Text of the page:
Office of Policy and Management Secretary Ben Barnes admitted Thursday that even if the General Assembly adopts legislation to change what counts and what doesn’t count toward the state spending cap, the 2014 budget would still be over the cap by about $600 million.
But Barnes said after receiving some criticism for this, he took it upon himself to go back through previous budgets to see if any other administration had been able to remain under the cap in the “out” years. “No governor has ever proposed a budget that is balanced and within the spending cap beyond the period for which they are budgeting,” Barnes said.
Rep. Craig Miner, R-Litchfield, told Barnes he was concerned about continuing to move the threshold for the spending cap in order to create space and minimize the debate. “I think we jeopardize what people thought we were doing,” when the spending cap was adopted, Miner said.
In 1991, the legislature enacted the spending cap shortly after implementing the state’s first income tax in an effort to temper public outcry. The cap was added to the state Constitution by voters in 1992.
But since the spending cap is tied to personal income, which hasn’t grown much over the past five years, the cap is tightening its noose around the state budget and the Malloy administration is asking the legislature for some breathing room.
The bill being debated during a public hearing Thursday would allow to the state to increase funding to the state employee pension fund, teachers retirement fund, and other post-employment benefit fund.
Miner, a member of the Appropriations Committee, expressed concern not for himself, but for those under the age of 50, who will be stuck paying for Connecticut’s spending habits.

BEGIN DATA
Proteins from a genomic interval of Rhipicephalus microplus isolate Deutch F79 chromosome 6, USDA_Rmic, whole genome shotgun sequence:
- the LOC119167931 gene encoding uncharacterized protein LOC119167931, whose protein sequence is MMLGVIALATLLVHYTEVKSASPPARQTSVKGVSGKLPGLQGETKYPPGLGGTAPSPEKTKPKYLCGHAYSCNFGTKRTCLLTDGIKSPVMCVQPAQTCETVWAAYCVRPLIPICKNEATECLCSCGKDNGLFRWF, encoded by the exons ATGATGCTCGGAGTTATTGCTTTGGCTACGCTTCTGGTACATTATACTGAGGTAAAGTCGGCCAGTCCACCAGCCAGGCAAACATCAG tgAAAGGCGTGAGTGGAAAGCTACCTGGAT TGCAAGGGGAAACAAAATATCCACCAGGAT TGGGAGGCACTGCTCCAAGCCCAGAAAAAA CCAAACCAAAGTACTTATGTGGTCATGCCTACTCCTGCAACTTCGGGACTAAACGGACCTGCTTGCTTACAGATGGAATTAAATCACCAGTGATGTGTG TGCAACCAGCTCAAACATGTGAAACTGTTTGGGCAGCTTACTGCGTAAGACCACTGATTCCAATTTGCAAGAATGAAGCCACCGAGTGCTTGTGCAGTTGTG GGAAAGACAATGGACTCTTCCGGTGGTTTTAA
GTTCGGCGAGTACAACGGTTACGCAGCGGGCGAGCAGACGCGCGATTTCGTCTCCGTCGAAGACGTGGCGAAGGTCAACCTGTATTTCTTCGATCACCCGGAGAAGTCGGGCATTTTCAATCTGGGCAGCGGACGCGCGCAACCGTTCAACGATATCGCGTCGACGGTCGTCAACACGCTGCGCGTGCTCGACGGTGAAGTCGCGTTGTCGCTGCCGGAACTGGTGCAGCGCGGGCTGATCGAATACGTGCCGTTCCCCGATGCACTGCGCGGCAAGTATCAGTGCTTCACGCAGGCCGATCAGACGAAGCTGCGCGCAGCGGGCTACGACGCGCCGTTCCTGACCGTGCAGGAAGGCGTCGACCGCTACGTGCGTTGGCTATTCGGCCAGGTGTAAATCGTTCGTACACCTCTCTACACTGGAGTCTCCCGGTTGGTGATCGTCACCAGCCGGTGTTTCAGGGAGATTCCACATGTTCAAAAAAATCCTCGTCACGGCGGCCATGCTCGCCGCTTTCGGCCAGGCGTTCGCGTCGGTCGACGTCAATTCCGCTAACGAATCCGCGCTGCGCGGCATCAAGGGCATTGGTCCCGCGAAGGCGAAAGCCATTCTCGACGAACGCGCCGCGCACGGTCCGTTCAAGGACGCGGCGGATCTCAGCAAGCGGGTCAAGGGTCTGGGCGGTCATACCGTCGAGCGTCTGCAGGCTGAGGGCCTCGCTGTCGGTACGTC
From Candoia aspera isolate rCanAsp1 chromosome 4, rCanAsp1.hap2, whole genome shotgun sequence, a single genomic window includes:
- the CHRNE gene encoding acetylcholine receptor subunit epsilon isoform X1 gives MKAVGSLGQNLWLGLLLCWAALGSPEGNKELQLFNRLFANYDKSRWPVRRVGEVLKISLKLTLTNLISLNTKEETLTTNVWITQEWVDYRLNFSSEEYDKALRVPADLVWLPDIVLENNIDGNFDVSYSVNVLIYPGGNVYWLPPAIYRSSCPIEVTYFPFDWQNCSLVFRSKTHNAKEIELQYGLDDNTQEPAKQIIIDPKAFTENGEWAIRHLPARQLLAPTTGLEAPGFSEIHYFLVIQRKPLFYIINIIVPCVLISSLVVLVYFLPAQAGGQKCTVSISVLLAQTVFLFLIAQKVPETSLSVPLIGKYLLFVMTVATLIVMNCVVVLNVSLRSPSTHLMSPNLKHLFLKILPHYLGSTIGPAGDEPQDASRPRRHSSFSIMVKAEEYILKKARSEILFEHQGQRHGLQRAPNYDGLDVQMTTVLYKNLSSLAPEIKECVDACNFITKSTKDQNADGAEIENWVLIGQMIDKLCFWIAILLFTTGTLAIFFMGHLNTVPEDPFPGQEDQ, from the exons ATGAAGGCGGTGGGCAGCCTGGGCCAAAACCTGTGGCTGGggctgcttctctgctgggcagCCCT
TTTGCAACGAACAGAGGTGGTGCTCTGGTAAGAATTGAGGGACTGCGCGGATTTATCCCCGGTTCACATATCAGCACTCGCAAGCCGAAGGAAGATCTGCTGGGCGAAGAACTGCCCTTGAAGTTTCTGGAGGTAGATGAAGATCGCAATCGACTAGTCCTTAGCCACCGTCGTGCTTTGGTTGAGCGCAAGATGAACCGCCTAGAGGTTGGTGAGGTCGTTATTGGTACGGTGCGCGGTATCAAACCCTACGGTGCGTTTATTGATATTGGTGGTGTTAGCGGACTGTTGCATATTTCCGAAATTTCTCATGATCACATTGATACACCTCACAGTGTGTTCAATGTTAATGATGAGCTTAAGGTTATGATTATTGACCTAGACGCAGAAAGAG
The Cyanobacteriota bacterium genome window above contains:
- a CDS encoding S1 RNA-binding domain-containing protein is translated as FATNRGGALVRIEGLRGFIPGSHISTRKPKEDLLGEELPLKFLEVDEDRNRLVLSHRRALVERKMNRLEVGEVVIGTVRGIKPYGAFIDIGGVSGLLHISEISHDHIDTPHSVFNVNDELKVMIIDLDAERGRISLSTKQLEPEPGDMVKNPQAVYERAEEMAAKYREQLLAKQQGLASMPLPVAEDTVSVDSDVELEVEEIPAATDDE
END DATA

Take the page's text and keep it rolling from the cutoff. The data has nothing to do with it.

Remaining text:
Barnes said moving things such as additional payments to the state employee pension fund now out from under the cap, “gives us a much brighter future in living within our means.”
He said if Connecticut doesn’t begin beefing up its contributions to the state employee pension funds then its obligation, which would fall under the cap, will reach $2 billion. That would mean the state has $2 billion less to spend on “education, on social services, on parks and sportsmen programs.“
But can’t the legislature exceed the cap without legislation?
“Under current law we have the ability to exceed the spending cap — it requires a supermajority of people to weigh in on it — but this proposal imagines that under current law it is impossible,” Miner said. “That’s why I’m trying to separate the need for this now with the illusion.“
‘The illusion is if we do this it will somehow improve our cash status, but the driver of us not being able to pay our bills is we’re not getting revenue at a rate that is consistent with our expenditures,” Miner said. “Even if we put this in place that won’t change that ratio.”
Barnes didn’t necessarily disagree with Miner, but felt the legislation was necessary.
Rep. Tom Reynolds, D-Ledyard, said for all intents and purposes Connecticut has a spending cap that doesn’t work.
Over the 11 years that preceded the recession, the legislature and the governor agreed to exceed the cap 8 of those 11 years, Reynolds said.
“If we are unable to honor the cap in the good years that tells me the cap is unworkable and flawed,” Reynolds said. “I think we need to either mend it or end it and I think what you’re trying to do is mend it.”
The cap, according to Reynolds, incentivizes bad behavior and encourages the state not to maximize federal funding, encourages it to spend too much on tax expenditures, and encourages it not to fully fund the pensions because it all falls under the cap.
Barnes agreed with Reynolds and encouraged lawmakers to pass the legislation this year because it doesn’t go into effect until next year when the state will be dealing with its two-year budget. Next year is when the noose of the spending cap as it’s currently constructed would grow even tighter, restricting growth to 3.1 percent, according to legislative budget analysts.
“In the governor’s view and in my view this is the best way forward in achieving sustainable, responsible budget framework in the future,” Barnes said.